Want history, culture, and great local vibes in one city? Frankfort, Kentucky is calling your name.
As the state capital and home to a historically black university, Kentucky State University, Frankfort offers a low cost of living below the national average and a diverse range of neighborhoods to suit any lifestyle.
3 Best Frankfort Suburbs For Black Families
With nearly 360,000 black or African-Americans living in Kentucky, Frankfort rises to the top of the Commonwealth cities based on its educational opportunities, livability scores, and overall inclusive culture.
Most families have their sights set on areas with the best schools, healthcare, and recreation opportunities. The Frankfort suburbs deliver all of this, with three locations standing out among the rest.
Forbes named it the top Southern small city for families in 2010, based on its short commute times, housing affordability, and the percentage of the population with at least a high school diploma.
Three of the best Frankfort neighborhoods for black families are Bon Air Hills, Peaks Mill / Woodlake, and Thistleton Heights.
Bon Air Hills
With a high proportion of government workers and an abundance of medium-sized family homes, Bon Air Hills is an ideal suburb for black families.
Although almost half of the working population is employed, Bon Air Hills is a quiet, peaceful neighborhood with a growing retiree population.
Higher real estate values and great schools make Bon Air Hills an attractive option for black families while providing a tremendous ethnic and socio-economic diversity ratio.
Let the kids burn off energy at East Frankford Park and enjoy the four-season weather of Frankfort.
Working at Kentucky State University or ready to help your kids dream about their college experience? The campus is just a two-mile commute from most Bon Air Hills homes.
Peaks Mill / Woodlake
Located to the north of downtown Frankfort, the Peaks Mill / Woodlake area is a popular destination for families.
Peaks Mill Elementary school is among the top-rated public schools in Frankfort. Nearby, Cove Springs Park offers walking and biking trails, picnic facilities, and the Sky Trail that overlooks the city.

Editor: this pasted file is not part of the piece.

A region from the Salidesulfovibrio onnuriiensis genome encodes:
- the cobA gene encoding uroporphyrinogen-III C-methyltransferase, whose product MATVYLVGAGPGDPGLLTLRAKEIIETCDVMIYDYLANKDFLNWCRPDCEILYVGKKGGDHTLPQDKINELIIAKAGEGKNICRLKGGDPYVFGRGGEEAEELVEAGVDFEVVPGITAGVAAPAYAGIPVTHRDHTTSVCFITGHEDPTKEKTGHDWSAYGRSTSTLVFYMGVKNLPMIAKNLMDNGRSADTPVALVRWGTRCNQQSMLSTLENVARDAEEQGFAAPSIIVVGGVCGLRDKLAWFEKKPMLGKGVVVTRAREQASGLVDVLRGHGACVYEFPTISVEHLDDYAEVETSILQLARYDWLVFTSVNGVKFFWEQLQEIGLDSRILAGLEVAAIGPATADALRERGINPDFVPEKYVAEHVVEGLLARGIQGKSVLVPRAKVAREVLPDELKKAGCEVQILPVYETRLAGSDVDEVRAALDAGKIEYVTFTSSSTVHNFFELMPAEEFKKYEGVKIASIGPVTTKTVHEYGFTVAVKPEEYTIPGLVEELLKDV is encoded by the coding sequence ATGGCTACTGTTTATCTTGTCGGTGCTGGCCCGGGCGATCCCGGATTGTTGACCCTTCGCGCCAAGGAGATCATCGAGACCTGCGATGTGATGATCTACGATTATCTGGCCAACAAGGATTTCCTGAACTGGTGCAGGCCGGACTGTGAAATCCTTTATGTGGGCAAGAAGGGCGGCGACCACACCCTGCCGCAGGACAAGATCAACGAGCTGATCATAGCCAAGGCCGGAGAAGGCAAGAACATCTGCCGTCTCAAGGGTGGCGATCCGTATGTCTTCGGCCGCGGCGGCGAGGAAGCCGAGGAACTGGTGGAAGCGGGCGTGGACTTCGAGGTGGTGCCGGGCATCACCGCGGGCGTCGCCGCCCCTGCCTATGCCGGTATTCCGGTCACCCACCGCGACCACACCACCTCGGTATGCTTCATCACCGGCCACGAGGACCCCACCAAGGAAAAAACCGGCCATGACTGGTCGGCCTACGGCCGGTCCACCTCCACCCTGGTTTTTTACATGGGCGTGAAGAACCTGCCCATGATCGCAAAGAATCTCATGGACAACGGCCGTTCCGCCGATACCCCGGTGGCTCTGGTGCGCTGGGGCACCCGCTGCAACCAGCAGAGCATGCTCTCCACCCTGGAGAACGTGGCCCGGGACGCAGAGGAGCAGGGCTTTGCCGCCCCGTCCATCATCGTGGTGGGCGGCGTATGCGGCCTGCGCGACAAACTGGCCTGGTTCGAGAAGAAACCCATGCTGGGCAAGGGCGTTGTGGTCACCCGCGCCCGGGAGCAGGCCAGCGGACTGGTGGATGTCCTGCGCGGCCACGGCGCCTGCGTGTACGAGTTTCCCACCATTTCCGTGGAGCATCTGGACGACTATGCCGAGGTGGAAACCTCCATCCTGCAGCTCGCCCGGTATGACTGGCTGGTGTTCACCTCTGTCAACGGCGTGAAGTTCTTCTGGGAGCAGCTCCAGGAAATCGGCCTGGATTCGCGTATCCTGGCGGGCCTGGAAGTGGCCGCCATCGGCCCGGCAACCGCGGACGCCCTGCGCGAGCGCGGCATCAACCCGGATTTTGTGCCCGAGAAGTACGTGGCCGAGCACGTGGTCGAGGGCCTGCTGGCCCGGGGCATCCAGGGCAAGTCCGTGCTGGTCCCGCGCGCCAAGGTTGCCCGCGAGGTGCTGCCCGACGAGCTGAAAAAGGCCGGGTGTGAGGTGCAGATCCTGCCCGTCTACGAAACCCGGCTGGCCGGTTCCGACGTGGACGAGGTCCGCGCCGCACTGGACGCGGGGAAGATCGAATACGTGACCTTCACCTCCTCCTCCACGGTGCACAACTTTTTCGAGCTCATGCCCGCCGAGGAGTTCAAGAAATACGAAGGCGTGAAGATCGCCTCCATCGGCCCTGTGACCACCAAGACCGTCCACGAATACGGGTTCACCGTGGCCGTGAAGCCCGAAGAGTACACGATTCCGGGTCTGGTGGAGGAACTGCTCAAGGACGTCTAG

According to local real estate listings, approximately 61% of Woodlake residents have children, and most schools are less than a five-mile commute.
Home to several places of worship, the Peaks Mill area appeals to those who seek a place to embrace religious traditions.
Or, head a bit to the east to take the whole family for a day of fun at the Capital City Disc Golf Course and Franklin City Fairgrounds.
Sitting on the edge of the Juniper Hills Golf Course, the Kentucky State Capitol grounds and Capitol View Park just across the Kentucky River surround residents of Thistleton Heights and nearby Tanglewood.
This well-established neighborhood on Frankfort’s west side is described by some residents as easygoing and laid back, with plenty of dining and outdoor activities to keep the whole family busy.
Families can find historical sites like Daniel Boone’s gravesite just a few miles away, and it’s a short drive to parks and riverfront attractions.
Or, take the family to the Kentucky State Capitol for a tour to see the Rotunda Murals and learn about Kentucky’s rich history.
With kids comes medical emergencies and bike accidents, so Franklin Regional Medical Center is just a few miles away!
2 Best Frankfort Neighborhoods For Young Black Professionals & Singles
Frankfort offers two great neighborhoods for young black professionals and singles looking for great nightlife, stunning river views, or a quiet place to relax after a long day.
If you’re ready to call Frankfort home, consider living in downtown Frankfort or just outside the city in Bellepoint.
Home to Kentucky State University and First Baptist Church, the largest African-American congregation in downtown Frankfort, downtown Frankfort is amid a renewed focus on development and economic activity.
The growth of bourbon tourism has created momentum for new residents and those seeking to live in the vibrant downtown community, especially historic neighborhoods.